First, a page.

Organist Gail Archer Releases A Russian Journey Album Today

Organist Gail Archer Releases A Russian Journey Album Today

Organist Gail Archer Releases A Russian Journey Album Today

Internationally renowned concert organist and recording artist Gail Archer releases her eighth solo album A Russian Journey featuring works by 19th and 20th Century Russian composers including members of the Russian Five and their successors. Featuring hidden Russian gems from the organ canon, A Russian Journey enthralls listeners with Archer's musicality, sensitivity, and visceral quality. Starting this fall, Archer celebrates the album release with an international concert tour at some of the world's finest churches. (Complete tour schedule below.)

In 2013 and again in 2016, Archer traveled throughout Russia performing in small halls in Tomsk, Perm, and Kislovodsk, to name a few. "The audiences at every concert were full to overflowing and the devotion and respect for classical music in Russia was utterly remarkable," explains Archer. These recent trips sparked an interest in organ music by Russian composers which she admittedly was unfamiliar. "I invite listeners to take this Russian journey with me, as I am confident that they will be inspired by the depth and beauty of this music, as I am."

The Five, also called The Russian Five or The Mighty Five-a group of five Russian composers including César Cui (1835-1918) and Modest Mussorgsky (1839-1881) featured on the album-who in the 1860s banded together to create and influence the creation of music that conveyed the ideas of Russian culture. This distinct Russian style of music was inspired by Russian poetry, literature, and folk melodies. The CD opens with works by Cui: Prelude in G Minor and Prelude in A Major, and closes with Mussorgsky's Night on Bald Mountain, a cornerstone of Russian program music.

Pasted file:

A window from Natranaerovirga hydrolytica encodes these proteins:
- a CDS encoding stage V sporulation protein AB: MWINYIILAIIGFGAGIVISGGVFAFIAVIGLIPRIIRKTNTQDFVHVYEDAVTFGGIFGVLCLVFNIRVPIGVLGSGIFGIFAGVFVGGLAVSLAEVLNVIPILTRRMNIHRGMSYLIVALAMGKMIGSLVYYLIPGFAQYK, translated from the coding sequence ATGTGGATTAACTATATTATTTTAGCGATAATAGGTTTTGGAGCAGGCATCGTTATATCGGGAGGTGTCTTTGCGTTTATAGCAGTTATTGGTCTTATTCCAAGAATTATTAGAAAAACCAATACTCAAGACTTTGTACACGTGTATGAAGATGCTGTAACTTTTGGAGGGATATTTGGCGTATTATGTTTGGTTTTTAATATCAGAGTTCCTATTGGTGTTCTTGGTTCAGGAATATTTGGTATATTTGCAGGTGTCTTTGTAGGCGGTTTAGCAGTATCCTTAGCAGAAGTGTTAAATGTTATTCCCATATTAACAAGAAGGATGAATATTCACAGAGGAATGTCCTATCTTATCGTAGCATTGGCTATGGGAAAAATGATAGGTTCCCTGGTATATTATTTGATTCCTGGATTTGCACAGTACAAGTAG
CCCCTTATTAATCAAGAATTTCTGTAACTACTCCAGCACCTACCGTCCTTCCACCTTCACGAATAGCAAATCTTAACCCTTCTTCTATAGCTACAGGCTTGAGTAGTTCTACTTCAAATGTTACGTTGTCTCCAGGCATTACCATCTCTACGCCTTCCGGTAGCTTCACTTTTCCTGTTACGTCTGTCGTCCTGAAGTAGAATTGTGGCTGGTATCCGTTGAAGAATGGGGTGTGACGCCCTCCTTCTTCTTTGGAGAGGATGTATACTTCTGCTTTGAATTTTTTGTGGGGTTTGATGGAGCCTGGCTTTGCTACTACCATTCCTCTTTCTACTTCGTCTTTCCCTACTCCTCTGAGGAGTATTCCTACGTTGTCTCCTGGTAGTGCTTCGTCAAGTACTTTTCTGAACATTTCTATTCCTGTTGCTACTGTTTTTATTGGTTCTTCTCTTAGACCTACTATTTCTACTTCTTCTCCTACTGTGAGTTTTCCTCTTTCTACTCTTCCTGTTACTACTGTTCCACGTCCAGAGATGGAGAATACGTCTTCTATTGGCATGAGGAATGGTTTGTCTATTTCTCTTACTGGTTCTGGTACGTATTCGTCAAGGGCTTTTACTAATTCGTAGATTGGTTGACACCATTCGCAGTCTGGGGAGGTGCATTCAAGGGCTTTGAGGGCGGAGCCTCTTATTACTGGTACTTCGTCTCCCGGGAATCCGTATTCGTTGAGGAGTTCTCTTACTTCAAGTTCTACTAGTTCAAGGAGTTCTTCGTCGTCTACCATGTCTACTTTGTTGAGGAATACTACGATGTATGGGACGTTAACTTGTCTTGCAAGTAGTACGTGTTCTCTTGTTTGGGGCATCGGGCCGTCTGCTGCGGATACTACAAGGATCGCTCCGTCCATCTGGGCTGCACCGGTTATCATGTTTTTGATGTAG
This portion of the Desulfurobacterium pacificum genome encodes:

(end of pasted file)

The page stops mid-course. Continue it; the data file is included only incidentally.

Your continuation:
The Five were succeeded by their students, a less energetic generation including Sergei Ljapunov (1859-1924) and Aleksandr Glazunov (1865-1936). The album includes Ljapunov's gentle yet complex Prelude in Pastoral Op.54 followed by Glazunov's Prelude and Fugue in D Minor Op.98 reminiscent of Russian Orthodox male choirs.

Bookending the recording are works by 20th Century composers Sergei Slonimsky (b.1932) and Alexander Shaversaschvili (1919-2003). Like his predecessors, Slonimsky has done extensive research on the Russian folksong tradition. The Tocatta on the program is one of only two of his organ works. Shaversaschvili's Prelude and Fugue "has an introspective and poignant opening melody that attracted me," explains Archer. The dynamic arch of the work begins at a quiet whisper and grows to a full, powerful organ at the conclusion.

About Gail Archer Gail Archer is an international concert organist, recording artist, choral conductor and lecturer who draws attention to composer anniversaries or musical themes with her annual recital series including Max Reger, The Muse's Voice, An American Idyll, Liszt, Bach, Mendelssohn, and Messiaen. Ms. Archer was the first American woman to play the complete works of Olivier Messiaen. Time Out New York recognized the Messiaen cycle as "Best of 2008" in classical music and opera. Her recordings include A Russian Journey, The Muse's Voice, Franz Lizst: A Hungarian Rhapsody, Bach: The Transcendent Genius, An American Idyll, A Mystic in the Making (Meyer Media), and The Orpheus of Amsterdam: Sweelinck and his Pupils (CALA Records). Ms. Archer's 2017 European tour took her to Germany, Italy, the British Isles, Russia, Ukraine, and Poland. Highlights include St. Nicholas Church, Stuttgart, Germany, Church of San Domenico, Palermo, Sicily, the Temple of the Renaissance, Bryansk, Russia, the Philharmonic Hall, Khmelnytsky, Ukraine, and the Basilika Mariaska, Gdansk, Poland. She is the founder of Musforum, an international network for women organists to promote and affirm their work.

Ms. Archer is a college organist at Vassar College, and director of the music program at Barnard College, Columbia University, where she conducts the Barnard-Columbia Chorus. She serves as director of the artist and young organ artist recitals at the historic Central Synagogue, New York City.